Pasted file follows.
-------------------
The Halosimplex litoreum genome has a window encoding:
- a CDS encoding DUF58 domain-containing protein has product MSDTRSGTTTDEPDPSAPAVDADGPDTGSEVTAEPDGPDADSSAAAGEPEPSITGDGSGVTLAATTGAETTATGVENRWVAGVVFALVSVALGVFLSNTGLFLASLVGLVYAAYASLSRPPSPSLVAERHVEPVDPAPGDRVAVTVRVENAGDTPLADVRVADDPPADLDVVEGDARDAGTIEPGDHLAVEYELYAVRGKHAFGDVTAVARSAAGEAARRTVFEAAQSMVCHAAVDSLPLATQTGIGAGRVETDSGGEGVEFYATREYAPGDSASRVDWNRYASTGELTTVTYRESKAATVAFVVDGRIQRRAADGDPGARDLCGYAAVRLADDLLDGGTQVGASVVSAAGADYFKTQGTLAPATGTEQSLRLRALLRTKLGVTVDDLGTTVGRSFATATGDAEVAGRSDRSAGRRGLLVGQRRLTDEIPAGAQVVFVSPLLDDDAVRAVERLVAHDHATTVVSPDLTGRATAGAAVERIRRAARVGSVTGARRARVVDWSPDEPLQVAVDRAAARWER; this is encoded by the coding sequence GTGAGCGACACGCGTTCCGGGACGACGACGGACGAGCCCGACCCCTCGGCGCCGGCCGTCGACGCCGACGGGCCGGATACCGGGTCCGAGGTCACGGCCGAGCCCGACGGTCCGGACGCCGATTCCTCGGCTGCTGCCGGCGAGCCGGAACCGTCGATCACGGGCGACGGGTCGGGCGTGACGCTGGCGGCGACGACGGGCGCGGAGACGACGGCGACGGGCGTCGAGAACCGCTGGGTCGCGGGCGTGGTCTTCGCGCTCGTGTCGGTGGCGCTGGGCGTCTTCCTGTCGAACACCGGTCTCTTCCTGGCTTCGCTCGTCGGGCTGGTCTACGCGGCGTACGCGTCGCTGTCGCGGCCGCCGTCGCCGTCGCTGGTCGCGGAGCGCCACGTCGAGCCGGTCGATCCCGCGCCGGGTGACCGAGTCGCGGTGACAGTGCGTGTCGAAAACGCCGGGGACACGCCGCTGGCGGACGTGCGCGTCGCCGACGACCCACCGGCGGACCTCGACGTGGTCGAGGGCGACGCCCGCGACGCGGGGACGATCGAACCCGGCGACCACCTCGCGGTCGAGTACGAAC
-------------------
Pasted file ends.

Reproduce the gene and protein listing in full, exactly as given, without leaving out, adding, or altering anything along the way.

The Halosimplex litoreum genome has a window encoding:
- a CDS encoding DUF58 domain-containing protein has product MSDTRSGTTTDEPDPSAPAVDADGPDTGSEVTAEPDGPDADSSAAAGEPEPSITGDGSGVTLAATTGAETTATGVENRWVAGVVFALVSVALGVFLSNTGLFLASLVGLVYAAYASLSRPPSPSLVAERHVEPVDPAPGDRVAVTVRVENAGDTPLADVRVADDPPADLDVVEGDARDAGTIEPGDHLAVEYELYAVRGKHAFGDVTAVARSAAGEAARRTVFEAAQSMVCHAAVDSLPLATQTGIGAGRVETDSGGEGVEFYATREYAPGDSASRVDWNRYASTGELTTVTYRESKAATVAFVVDGRIQRRAADGDPGARDLCGYAAVRLADDLLDGGTQVGASVVSAAGADYFKTQGTLAPATGTEQSLRLRALLRTKLGVTVDDLGTTVGRSFATATGDAEVAGRSDRSAGRRGLLVGQRRLTDEIPAGAQVVFVSPLLDDDAVRAVERLVAHDHATTVVSPDLTGRATAGAAVERIRRAARVGSVTGARRARVVDWSPDEPLQVAVDRAAARWER; this is encoded by the coding sequence GTGAGCGACACGCGTTCCGGGACGACGACGGACGAGCCCGACCCCTCGGCGCCGGCCGTCGACGCCGACGGGCCGGATACCGGGTCCGAGGTCACGGCCGAGCCCGACGGTCCGGACGCCGATTCCTCGGCTGCTGCCGGCGAGCCGGAACCGTCGATCACGGGCGACGGGTCGGGCGTGACGCTGGCGGCGACGACGGGCGCGGAGACGACGGCGACGGGCGTCGAGAACCGCTGGGTCGCGGGCGTGGTCTTCGCGCTCGTGTCGGTGGCGCTGGGCGTCTTCCTGTCGAACACCGGTCTCTTCCTGGCTTCGCTCGTCGGGCTGGTCTACGCGGCGTACGCGTCGCTGTCGCGGCCGCCGTCGCCGTCGCTGGTCGCGGAGCGCCACGTCGAGCCGGTCGATCCCGCGCCGGGTGACCGAGTCGCGGTGACAGTGCGTGTCGAAAACGCCGGGGACACGCCGCTGGCGGACGTGCGCGTCGCCGACGACCCACCGGCGGACCTCGACGTGGTCGAGGGCGACGCCCGCGACGCGGGGACGATCGAACCCGGCGACCACCTCGCGGTCGAGTACGAAC